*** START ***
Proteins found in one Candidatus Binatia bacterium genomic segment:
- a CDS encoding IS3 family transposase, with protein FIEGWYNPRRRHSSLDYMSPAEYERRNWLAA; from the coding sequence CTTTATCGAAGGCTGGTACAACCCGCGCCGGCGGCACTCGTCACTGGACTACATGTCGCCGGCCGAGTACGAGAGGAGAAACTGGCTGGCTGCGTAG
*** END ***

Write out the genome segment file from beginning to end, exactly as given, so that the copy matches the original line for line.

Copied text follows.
Proteins found in one Candidatus Binatia bacterium genomic segment:
- a CDS encoding IS3 family transposase, with protein FIEGWYNPRRRHSSLDYMSPAEYERRNWLAA; from the coding sequence CTTTATCGAAGGCTGGTACAACCCGCGCCGGCGGCACTCGTCACTGGACTACATGTCGCCGGCCGAGTACGAGAGGAGAAACTGGCTGGCTGCGTAG